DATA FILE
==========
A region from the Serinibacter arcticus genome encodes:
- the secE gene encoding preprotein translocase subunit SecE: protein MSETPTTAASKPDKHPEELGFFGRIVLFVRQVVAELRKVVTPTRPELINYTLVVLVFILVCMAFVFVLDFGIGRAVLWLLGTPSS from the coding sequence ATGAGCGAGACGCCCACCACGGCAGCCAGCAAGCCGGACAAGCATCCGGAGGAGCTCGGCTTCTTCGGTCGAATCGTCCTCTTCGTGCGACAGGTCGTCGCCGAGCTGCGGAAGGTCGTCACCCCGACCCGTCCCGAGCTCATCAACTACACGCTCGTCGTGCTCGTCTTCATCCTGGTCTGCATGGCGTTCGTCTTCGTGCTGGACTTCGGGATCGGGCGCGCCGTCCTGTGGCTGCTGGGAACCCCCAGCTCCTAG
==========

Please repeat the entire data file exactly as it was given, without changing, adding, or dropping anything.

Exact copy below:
A region from the Serinibacter arcticus genome encodes:
- the secE gene encoding preprotein translocase subunit SecE: protein MSETPTTAASKPDKHPEELGFFGRIVLFVRQVVAELRKVVTPTRPELINYTLVVLVFILVCMAFVFVLDFGIGRAVLWLLGTPSS from the coding sequence ATGAGCGAGACGCCCACCACGGCAGCCAGCAAGCCGGACAAGCATCCGGAGGAGCTCGGCTTCTTCGGTCGAATCGTCCTCTTCGTGCGACAGGTCGTCGCCGAGCTGCGGAAGGTCGTCACCCCGACCCGTCCCGAGCTCATCAACTACACGCTCGTCGTGCTCGTCTTCATCCTGGTCTGCATGGCGTTCGTCTTCGTGCTGGACTTCGGGATCGGGCGCGCCGTCCTGTGGCTGCTGGGAACCCCCAGCTCCTAG